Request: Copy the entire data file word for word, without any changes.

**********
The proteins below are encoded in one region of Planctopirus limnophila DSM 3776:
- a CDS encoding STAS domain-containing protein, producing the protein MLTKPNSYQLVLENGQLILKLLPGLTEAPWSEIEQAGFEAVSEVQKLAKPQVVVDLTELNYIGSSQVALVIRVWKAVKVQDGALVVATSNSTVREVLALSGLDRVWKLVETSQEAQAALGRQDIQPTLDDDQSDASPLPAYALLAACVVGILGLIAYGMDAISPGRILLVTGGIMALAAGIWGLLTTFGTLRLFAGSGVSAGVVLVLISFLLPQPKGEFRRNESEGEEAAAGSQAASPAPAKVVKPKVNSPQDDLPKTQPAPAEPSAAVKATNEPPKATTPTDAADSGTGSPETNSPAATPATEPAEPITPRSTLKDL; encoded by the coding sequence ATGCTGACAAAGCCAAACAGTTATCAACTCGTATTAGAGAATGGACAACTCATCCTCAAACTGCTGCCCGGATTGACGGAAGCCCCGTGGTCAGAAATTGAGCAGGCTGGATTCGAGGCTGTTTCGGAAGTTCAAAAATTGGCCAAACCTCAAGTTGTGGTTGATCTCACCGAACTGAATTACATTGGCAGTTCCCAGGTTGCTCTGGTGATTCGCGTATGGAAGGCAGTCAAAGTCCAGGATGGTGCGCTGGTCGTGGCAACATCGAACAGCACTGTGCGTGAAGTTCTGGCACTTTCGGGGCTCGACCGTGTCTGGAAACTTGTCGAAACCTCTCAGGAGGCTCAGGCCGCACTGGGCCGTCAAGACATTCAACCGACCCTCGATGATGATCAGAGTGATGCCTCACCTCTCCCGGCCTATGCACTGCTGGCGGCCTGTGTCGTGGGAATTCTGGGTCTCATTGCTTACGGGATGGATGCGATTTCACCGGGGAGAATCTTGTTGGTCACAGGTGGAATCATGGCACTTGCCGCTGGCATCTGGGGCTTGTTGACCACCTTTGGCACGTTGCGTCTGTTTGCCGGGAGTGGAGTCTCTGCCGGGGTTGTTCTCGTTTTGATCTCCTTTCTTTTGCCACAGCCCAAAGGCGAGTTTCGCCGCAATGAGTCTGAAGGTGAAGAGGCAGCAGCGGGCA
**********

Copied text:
The proteins below are encoded in one region of Planctopirus limnophila DSM 3776:
- a CDS encoding STAS domain-containing protein, producing the protein MLTKPNSYQLVLENGQLILKLLPGLTEAPWSEIEQAGFEAVSEVQKLAKPQVVVDLTELNYIGSSQVALVIRVWKAVKVQDGALVVATSNSTVREVLALSGLDRVWKLVETSQEAQAALGRQDIQPTLDDDQSDASPLPAYALLAACVVGILGLIAYGMDAISPGRILLVTGGIMALAAGIWGLLTTFGTLRLFAGSGVSAGVVLVLISFLLPQPKGEFRRNESEGEEAAAGSQAASPAPAKVVKPKVNSPQDDLPKTQPAPAEPSAAVKATNEPPKATTPTDAADSGTGSPETNSPAATPATEPAEPITPRSTLKDL; encoded by the coding sequence ATGCTGACAAAGCCAAACAGTTATCAACTCGTATTAGAGAATGGACAACTCATCCTCAAACTGCTGCCCGGATTGACGGAAGCCCCGTGGTCAGAAATTGAGCAGGCTGGATTCGAGGCTGTTTCGGAAGTTCAAAAATTGGCCAAACCTCAAGTTGTGGTTGATCTCACCGAACTGAATTACATTGGCAGTTCCCAGGTTGCTCTGGTGATTCGCGTATGGAAGGCAGTCAAAGTCCAGGATGGTGCGCTGGTCGTGGCAACATCGAACAGCACTGTGCGTGAAGTTCTGGCACTTTCGGGGCTCGACCGTGTCTGGAAACTTGTCGAAACCTCTCAGGAGGCTCAGGCCGCACTGGGCCGTCAAGACATTCAACCGACCCTCGATGATGATCAGAGTGATGCCTCACCTCTCCCGGCCTATGCACTGCTGGCGGCCTGTGTCGTGGGAATTCTGGGTCTCATTGCTTACGGGATGGATGCGATTTCACCGGGGAGAATCTTGTTGGTCACAGGTGGAATCATGGCACTTGCCGCTGGCATCTGGGGCTTGTTGACCACCTTTGGCACGTTGCGTCTGTTTGCCGGGAGTGGAGTCTCTGCCGGGGTTGTTCTCGTTTTGATCTCCTTTCTTTTGCCACAGCCCAAAGGCGAGTTTCGCCGCAATGAGTCTGAAGGTGAAGAGGCAGCAGCGGGCA